About six years ago I submitted my resume on job sites like Monster and careerbuilder as part of research for a book I was writing. I needed to understand how each of the sites worked so I could explain it to my readers.
To this day, I get emails from employers who say my resume “seems to be a good fit” for job openings they’re trying to fill. Come on, the resume’s six years old! Don’t they (or their computers) read the dates on my resume post?
More important is the fact that my resume, with personal info like my name, address, and phone number, is still floating around in cyberspace. That’s my mistake! I should have deleted my resume from the account I had with the resume sites but I was too lazy.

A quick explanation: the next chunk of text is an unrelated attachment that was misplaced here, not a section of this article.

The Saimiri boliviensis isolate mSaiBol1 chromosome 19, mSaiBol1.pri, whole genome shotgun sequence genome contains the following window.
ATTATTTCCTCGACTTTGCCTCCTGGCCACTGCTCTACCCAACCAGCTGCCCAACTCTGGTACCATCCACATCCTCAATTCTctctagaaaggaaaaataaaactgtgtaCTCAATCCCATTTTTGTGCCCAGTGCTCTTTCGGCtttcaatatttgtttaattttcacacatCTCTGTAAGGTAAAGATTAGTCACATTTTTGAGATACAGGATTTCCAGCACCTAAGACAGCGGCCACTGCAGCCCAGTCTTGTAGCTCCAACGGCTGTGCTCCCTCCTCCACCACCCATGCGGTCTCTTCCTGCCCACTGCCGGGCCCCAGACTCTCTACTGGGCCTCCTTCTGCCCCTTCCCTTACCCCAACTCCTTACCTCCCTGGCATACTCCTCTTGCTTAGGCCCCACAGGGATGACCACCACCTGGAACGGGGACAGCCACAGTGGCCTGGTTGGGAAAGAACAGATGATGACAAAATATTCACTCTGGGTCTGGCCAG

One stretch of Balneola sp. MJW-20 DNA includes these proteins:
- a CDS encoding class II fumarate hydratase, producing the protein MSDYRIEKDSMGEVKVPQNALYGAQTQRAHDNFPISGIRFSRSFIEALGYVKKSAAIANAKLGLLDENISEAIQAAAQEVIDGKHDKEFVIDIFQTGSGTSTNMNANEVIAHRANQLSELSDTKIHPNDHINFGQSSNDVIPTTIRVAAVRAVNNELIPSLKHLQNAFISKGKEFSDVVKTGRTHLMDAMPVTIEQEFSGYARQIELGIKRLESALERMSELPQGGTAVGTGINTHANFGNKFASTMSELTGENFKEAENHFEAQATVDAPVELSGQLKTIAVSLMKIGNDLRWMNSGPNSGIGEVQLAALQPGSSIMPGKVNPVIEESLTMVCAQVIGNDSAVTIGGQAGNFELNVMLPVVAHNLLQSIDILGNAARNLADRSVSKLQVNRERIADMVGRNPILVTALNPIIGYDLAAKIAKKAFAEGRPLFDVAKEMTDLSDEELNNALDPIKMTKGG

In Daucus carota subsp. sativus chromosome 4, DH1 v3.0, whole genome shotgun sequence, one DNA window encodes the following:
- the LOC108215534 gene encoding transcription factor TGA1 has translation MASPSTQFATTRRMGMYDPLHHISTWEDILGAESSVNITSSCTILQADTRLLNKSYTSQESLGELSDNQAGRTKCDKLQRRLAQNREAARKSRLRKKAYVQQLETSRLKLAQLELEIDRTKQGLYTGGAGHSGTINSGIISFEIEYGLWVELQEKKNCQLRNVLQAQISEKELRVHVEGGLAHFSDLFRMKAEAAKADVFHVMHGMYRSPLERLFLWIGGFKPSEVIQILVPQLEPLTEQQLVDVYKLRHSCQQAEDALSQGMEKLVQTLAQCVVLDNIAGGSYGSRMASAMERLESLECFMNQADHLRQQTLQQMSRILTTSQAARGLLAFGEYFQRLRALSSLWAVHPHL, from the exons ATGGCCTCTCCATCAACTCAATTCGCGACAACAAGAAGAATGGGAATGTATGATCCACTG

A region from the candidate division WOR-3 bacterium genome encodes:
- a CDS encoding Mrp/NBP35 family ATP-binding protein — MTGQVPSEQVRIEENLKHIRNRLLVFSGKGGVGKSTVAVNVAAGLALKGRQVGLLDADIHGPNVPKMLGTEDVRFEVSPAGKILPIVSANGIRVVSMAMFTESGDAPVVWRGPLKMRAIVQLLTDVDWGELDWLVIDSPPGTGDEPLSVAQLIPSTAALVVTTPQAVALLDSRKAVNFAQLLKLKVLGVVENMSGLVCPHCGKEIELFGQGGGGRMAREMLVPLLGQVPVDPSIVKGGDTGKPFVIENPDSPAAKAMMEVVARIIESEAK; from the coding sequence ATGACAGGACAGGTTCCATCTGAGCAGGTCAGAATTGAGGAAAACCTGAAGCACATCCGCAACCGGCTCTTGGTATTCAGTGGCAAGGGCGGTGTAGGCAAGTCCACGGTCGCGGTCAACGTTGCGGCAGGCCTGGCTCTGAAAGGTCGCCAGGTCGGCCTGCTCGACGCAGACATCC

Don’t make the same mistake with your job hunt. Aside from getting unwanted email, you could have another big problem on your hands: After you get your next job, your new boss might discover your resume online and mistakenly assume that you’re back on the job hunt. Not good!
So don’t be lazy like me. Clean up after your online job search by removing your resume from online databases. You can always put a fresh one up when you launch your next job campaign.